nucleocapsid protein DNA sequence.910
Approximately 30 to 40 HPV genotypes infect the mucosa of the genital tract and
are categorized as low-risk or high-risk according to their clinical sequelae: low-risk
types are associated primarily with benign anogenital warts, and high-risk types are
associated primarily with anogenital cancers. Two low-risk types, HPV type 6 (HPV-6)
and HPV type 11 (HPV-11), cause more than 90% of anogenital warts and recurrent
respiratory papillomatosis.11 Infection with high-risk HPV types causes virtually 100% of
cervical cancers, approximately 90% of anal cancers, 50% of vulvar, vaginal, and penile
cancers, and 12% of oropharyngeal cancers.121314 HPV type 16 (HPV-16), HPV type 18
(HPV-18), or both cause approximately 70% of cervical cancers, whereas types 16, 18,
45, 31, 33, 52, 58, and 35 cause approximately 95% of cervical cancers.1516 HPV-16 and
HPV-18 cause approximately 50% of cervical-cancer precursors.17
The HPV life cycle occurs only in keratinocytes undergoing differentiation (Figure
1). In most cases, infection occurs without malignant transformation. In such cases, the
viral DNA is maintained separately from the host DNA as an episome. In the subgroup of
HPV infections leading to malignant transformation, the viral DNA is often integrated
into the host genome during progression of the cancer. Carcinogenesis is associated with
the expression of proteins E6 and E7, which inactivate tumor suppressors p53 and
retinoblastoma protein (pRb), respectively.19
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50. Schwarz TF, Dubin GO. An AS04-containing human papillomavirus (HPV) 16/18
vaccine for prevention of cervical cancer is immunogenic and well-tolerated in women
15-55 years old. Proc Am Soc Clin Oncol 2006;24:1008. [Context Link]
51. Luna J, Saah AJ, Hood S, Bautista OM, Barr E. Safety, efficacy, and immunogenicity
of quadrivalent HPV vaccine (Gardasil) in women aged 24-45. Presented at the 24th
International Papillomavirus Conference, Beijing, November 3-9 2007. [Context Link]
52. Palefsky JM, Gillison ML, Strickler HD. Chapter 16: HPV vaccines in
immunocompromised women and men. Vaccine 2006;24:Suppl 3:S3/140-S3/146.
53. Myers E, Huh WK, Wright JD, Smith JS. The current and future role of screening in
the era of HPV vaccination. Gynecol Oncol 2008;109:2 Suppl:S31-S39. [Context Link]
54. Kiviat NB, Hawes SE, Feng Q. Screening for cervical cancer in the era of the HPV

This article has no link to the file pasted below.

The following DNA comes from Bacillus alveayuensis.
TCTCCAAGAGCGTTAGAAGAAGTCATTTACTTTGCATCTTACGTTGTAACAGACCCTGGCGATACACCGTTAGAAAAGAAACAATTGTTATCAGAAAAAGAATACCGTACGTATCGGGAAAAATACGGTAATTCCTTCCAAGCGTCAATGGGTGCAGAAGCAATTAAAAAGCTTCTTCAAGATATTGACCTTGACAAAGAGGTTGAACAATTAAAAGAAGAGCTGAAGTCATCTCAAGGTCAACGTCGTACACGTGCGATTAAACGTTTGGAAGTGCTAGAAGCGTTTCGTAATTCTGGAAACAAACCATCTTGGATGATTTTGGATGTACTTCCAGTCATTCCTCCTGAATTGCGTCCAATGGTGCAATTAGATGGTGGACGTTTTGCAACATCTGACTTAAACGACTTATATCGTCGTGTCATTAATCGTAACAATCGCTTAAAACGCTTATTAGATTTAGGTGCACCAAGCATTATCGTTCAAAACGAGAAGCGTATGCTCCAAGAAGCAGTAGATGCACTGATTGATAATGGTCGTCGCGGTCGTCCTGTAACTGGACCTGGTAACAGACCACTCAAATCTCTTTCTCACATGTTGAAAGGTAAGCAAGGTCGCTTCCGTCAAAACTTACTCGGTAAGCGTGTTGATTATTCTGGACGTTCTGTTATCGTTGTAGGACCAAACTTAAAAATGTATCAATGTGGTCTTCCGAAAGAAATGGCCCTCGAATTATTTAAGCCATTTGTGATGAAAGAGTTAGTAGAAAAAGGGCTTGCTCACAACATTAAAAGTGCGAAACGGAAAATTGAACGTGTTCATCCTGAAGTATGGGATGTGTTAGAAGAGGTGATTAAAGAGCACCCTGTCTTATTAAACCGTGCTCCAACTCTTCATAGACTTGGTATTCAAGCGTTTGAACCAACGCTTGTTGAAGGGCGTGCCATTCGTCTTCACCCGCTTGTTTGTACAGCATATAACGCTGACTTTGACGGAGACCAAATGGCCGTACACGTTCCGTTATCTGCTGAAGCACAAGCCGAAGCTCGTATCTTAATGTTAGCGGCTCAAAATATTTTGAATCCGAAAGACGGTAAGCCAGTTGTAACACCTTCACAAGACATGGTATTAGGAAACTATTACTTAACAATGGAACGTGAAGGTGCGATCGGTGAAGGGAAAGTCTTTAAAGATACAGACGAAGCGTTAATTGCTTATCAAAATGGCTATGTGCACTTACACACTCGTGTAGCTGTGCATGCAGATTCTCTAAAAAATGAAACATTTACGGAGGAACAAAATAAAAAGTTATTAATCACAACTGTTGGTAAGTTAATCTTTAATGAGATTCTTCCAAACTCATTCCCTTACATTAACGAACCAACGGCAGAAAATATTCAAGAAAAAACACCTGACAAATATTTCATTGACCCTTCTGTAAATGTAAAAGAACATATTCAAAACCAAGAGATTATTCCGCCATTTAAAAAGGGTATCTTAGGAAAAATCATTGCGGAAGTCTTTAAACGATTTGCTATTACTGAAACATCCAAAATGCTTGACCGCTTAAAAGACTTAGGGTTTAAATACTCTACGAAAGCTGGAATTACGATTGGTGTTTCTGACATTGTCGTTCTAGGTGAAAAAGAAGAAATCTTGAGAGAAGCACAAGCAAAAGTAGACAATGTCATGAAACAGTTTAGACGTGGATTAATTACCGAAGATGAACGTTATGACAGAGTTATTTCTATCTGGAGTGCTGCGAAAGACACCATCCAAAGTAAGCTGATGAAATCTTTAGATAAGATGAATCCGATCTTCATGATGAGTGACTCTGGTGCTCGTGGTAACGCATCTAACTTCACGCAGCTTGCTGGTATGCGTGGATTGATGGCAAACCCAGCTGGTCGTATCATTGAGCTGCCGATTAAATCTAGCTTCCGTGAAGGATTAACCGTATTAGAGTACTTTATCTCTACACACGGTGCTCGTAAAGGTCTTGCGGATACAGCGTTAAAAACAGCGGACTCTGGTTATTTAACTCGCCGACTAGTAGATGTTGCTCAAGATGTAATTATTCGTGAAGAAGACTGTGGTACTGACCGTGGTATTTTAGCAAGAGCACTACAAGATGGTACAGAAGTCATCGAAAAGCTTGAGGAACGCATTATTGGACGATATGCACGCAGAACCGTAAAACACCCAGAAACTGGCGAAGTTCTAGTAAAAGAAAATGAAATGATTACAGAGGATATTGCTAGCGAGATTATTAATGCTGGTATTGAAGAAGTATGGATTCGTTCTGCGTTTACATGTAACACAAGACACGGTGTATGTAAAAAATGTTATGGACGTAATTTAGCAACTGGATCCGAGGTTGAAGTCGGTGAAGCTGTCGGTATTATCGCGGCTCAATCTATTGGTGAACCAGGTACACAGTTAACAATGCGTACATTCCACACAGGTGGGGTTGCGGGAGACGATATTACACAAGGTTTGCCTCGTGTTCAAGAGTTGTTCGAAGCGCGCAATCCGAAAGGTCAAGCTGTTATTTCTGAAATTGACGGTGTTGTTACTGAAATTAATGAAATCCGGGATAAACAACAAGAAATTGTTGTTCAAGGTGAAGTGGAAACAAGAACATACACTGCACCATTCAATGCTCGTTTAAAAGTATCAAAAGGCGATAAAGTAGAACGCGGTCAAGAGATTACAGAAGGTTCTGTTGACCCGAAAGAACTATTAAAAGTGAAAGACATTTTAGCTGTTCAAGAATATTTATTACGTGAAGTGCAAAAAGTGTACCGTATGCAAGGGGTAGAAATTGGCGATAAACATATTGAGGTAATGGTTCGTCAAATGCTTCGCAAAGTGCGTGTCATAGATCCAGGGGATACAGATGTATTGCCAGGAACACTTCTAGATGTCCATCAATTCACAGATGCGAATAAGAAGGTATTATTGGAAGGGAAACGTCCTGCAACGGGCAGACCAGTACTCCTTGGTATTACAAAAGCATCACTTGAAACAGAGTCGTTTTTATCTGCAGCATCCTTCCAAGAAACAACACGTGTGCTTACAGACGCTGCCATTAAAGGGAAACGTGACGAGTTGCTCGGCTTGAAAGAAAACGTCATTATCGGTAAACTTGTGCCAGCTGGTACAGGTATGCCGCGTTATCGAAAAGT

vaccine — the urgent need for both new screening guidelines and new biomarkers. J
Natl Cancer Inst 2008;100:290-1. Buy Now Bibliographic Links [Context Link]
55. Heideman DA, Snijders PJ, Berkhof J, Verheijen RH, Helmerhorst TJ, Meijer CJ.
Vaccination against HPV: indications for women and the impact on the cervical
screening programme. BJOG 2008;115:938-46. Buy Now Bibliographic Links [Context
56. Brewer NT, Cuite CL, Herrington JE, Weinstein ND. Risk compensation and
vaccination: can getting vaccinated cause people to engage in risky behaviors? Ann
Behav Med 2007;34:95-9. Bibliographic Links [Context Link]
57. Friedman LS, Kahn J, Middleman AB, Rosenthal SL, Zimet GD. Human papillomavirus
(HPV) vaccine: a position statement of the Society for Adolescent Medicine. J Adolesc
Health 2006;39:620. Bibliographic Links [Context Link]
58. Saslow D, Castle PE, Cox JT, et al. American Cancer Society Guideline for human
papillomavirus (HPV) vaccine use to prevent cervical cancer and its precursors. CA
Cancer J Clin 2007;57:7-28. Full Text Bibliographic Links [Context Link]
59. Koulova A, Tsui J, Irwin K, Van Damme P, Biellik R, Aguado MT. Country
recommendations on the inclusion of HPV vaccines in national immunization
programmes among high-income countries, June 2006-January 2008. Vaccine
2008;26:6529-41. Bibliographic Links [Context Link]
60. Human papillomavirus vaccines: WHO position paper. Wkly Epidemiol Rec
2009;84:118-31. Full Text Bibliographic Links [Context Link]
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61. Kollar LM, Kahn JA. Education about human papillomavirus and human
papillomavirus vaccines in adolescents. Curr Opin Obstet Gynecol 2008;20:479-83. Ovid